Numlock News: June 20, 2022 • Lego, Jokr, Ransom
By Walt Hickey
In a shocking and unheard-of turn of events, a major corporation with a substantial theme park operation underestimated reanimated dinosaurs with devastating consequences. Disney Pixar’s Lightyear ($51 million) lost the weekend at the box office to Jurassic World Dominion, which made $58.7 million. There’s still some good news for Lightyear, as that’s the best opening for an animated film in the pandemic era, but it is a miss from expectations. Most encouraging, though, is that this is the first weekend since the onset of the pandemic where three big studio movies are actually all pulling solid numbers, as Top Gun: Maverick dipped a paltry 15 percent to make $44 million domestically in its third weekend.
In Indonesia, the inflation focus is on Indomie, a brand of instant noodles that is extremely popular in the country. With wheat prices rising, and Indomie serving as the staple dish for millions — demand for instant noodles in Indonesia was 13.27 billion servings in 2021, behind just China which ate 43.99 billion servings — the government, economists and consumers are all looking to see if and when the price of a package begins to increase. Indomie noodles sell for 2,800 rupiah on average, but the wheat that goes into them now goes for 11,600 rupiah a kilogram, up 13 percent year over year. So far, prices for the product itself haven’t budged, but everyone’s nervous about what could happen if it does even as little as 50 rupiah.
Ransomware, the hacking scourge that’s affected everything from hospitals to universities to water systems, has been a difficult threat to contend with. However, to the luck of countries like Japan, it’s actually been predominantly targeted at countries in Europe and North America, mostly because the Japanese language has formed a bit of a moat when it comes to repelling digital attackers, as mediocre Japanese in an email is a pretty reliable signal that a scam is afoot. Last year, for instance, Japan saw just 146 ransomware incidents, a figure that is likely an undercount but is still vastly less than the volume of attacks seen in their Western counterparts. That said, the moat is beginning to fail, and Japan is now a country full of vulnerable targets: New AI translation software is making it easier to imitate Japanese speakers to a level where the bamboozle actually works out.
As newly legal sports gambling sweeps the country, it’s becoming increasingly clear that this has had a pretty devastating impact for problem gamblers. After all, that $4.29 billion in sports betting revenue has to come from somewhere, and the estimated 7 million Americans with gambling problems are an easy target. Those at risk of addiction or in recovery are finding it difficult to avoid the casino when it’s in their very phone, and already the boom is causing a substantial number of busts: The National Problem Gambling Helpline Network logged 270,000 calls, texts and chats last year, up 45 percent over 2020 and the highest level in six years. While other countries ban or regulate advertising for gambling — Italy banned it, the U.K. banned celebrity spokespeople, and Belgium and Australia are weighing restrictions — in the U.S. gambling ads are treated the same as any other.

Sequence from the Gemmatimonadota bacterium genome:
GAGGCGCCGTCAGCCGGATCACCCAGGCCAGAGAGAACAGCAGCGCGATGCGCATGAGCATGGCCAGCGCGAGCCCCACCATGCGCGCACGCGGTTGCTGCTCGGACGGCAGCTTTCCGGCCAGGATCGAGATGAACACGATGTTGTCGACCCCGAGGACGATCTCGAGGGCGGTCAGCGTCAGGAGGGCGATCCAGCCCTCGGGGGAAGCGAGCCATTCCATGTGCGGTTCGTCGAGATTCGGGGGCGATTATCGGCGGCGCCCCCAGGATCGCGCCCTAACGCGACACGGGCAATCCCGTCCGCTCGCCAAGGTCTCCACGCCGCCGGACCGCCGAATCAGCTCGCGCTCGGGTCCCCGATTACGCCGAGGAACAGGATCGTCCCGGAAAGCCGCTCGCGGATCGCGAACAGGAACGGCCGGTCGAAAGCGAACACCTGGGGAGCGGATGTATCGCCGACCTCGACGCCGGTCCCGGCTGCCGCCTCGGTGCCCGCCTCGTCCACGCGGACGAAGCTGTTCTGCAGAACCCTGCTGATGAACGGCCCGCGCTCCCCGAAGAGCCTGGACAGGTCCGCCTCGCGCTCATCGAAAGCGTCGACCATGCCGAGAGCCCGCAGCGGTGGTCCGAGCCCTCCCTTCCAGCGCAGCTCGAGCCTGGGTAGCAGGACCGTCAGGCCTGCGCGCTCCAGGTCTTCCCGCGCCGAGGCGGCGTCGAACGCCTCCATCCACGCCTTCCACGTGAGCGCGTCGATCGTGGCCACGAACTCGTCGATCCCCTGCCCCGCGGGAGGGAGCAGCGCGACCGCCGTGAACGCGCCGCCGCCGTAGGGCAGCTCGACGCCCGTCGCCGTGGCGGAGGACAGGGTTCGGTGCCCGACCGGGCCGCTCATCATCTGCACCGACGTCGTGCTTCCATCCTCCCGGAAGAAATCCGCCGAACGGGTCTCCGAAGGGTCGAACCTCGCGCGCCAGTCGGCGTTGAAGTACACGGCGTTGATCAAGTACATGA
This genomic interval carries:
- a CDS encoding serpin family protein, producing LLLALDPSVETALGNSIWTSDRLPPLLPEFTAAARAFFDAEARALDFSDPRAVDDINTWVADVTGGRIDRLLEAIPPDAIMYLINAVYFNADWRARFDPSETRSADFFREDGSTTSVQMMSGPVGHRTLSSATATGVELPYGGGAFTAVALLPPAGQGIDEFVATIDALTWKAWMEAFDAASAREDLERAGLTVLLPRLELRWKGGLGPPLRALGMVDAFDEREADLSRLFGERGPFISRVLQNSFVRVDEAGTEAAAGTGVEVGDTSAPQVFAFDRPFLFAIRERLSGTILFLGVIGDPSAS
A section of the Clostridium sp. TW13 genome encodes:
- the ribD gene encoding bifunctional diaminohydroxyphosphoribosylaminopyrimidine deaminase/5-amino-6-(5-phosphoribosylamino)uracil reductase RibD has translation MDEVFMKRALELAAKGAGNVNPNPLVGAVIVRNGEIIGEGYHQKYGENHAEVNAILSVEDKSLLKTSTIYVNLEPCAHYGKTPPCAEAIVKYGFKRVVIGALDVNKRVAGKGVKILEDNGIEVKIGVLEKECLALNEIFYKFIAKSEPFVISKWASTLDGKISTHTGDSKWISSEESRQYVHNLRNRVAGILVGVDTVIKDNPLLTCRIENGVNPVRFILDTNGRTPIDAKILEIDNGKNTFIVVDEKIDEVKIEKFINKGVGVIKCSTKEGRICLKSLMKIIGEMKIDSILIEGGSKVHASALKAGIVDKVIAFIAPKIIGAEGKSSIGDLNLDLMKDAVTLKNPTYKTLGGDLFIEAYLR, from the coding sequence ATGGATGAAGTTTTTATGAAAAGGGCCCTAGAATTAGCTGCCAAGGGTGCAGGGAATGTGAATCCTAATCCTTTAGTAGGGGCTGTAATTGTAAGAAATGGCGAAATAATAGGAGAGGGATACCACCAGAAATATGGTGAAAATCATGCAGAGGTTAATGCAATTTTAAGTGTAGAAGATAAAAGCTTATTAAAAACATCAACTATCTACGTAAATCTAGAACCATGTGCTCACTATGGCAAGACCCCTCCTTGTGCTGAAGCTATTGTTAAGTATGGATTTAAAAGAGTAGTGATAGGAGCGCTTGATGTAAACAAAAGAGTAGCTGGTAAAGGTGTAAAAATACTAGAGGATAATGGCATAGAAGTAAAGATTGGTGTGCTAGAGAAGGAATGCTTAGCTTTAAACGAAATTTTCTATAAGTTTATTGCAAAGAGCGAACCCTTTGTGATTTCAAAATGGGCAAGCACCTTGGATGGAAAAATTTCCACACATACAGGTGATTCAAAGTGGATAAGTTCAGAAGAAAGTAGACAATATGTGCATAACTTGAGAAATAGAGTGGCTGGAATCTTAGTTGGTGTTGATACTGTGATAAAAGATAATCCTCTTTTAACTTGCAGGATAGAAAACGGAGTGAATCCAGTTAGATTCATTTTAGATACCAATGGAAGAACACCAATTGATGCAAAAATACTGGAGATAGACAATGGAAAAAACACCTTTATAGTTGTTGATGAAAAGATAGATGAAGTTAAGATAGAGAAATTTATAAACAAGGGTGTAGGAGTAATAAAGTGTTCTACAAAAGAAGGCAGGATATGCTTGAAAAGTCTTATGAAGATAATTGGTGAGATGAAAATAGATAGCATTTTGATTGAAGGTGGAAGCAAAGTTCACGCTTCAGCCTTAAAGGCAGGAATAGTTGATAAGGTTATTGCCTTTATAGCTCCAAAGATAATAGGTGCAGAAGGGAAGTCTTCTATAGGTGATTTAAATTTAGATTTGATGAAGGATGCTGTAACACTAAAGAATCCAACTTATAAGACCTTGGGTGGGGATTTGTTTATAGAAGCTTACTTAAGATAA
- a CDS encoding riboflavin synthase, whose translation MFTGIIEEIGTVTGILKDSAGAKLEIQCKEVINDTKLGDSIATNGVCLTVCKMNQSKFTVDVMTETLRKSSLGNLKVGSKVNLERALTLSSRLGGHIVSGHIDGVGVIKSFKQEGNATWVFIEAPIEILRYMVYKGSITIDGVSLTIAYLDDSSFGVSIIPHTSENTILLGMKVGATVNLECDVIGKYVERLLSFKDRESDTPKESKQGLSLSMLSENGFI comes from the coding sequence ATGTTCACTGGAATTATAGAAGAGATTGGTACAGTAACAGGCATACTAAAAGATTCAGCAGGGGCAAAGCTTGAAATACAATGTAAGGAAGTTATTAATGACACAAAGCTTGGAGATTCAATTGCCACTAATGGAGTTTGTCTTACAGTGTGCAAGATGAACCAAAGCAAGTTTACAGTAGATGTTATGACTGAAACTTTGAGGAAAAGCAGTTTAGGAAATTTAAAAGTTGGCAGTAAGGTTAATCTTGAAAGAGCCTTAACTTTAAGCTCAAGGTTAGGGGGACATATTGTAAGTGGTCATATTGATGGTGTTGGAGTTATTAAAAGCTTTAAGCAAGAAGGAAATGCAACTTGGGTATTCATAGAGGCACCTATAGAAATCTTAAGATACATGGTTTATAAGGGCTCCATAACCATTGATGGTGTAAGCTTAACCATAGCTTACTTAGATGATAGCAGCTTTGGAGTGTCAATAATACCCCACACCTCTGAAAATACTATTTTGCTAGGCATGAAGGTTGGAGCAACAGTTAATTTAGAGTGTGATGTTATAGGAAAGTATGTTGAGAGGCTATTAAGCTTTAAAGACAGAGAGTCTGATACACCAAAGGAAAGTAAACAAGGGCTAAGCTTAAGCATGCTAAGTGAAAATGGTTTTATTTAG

U.S. toy sales are up 37 percent over the past two years, hitting $28.6 billion in 2021, and a rising demographic for toys and games is increasingly adults. A 2021 toy industry survey of parents found that 65 percent were buying board games just for themselves or other adults, 61 percent were buying art and building sets for adults, and 53 percent were buying collectibles for adults. This demo has been a rising target for the industry, with Lego cranking out pricey and intricate sets explicitly for their grown fans, and other brands popping up segments with more expensive items for their adult buyers.
Ocean shippers are tacking a host of fees on to freight costs, including demurrage bills for storage and detention fees for not returning an empty container on time, but are now doing so in such a widespread and unchecked manner on containers that are waylaid by the very system the ocean shippers are failing to maintain. This means that in some cases, the shipping companies are profiting from the logistical snarls they themselves caused. Needless to say, business is great: The operating margin at the largest carriers hit an eye-watering 57 percent in the first quarter. One reason it’s got this bad? The regulator, a rinky-dink government operation called the Maritime Commission with a $31 million budget and 128 employees, is ill-matched against the $214 billion profit shipping business.
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Jokr, one of several “instant” delivery services promising 15-minute delivery on items ordered over app, has yanked its business out of the United States, the latest in a series of instant delivery companies to die or give up. Jokr had $288 million in venture funding and a $1.3 billion valuation, but the per-delivery costs were reportedly breathtakingly bad. According to internal data, Jokr’s New York City business was operating at a loss that meant it was losing $159 per order as of August 2021. That report also saw projections that the U.S. business — which to be clear most recently encompassed nine locations in New York and Boston — would lose $74 million in 2022 and $84 million in 2023.
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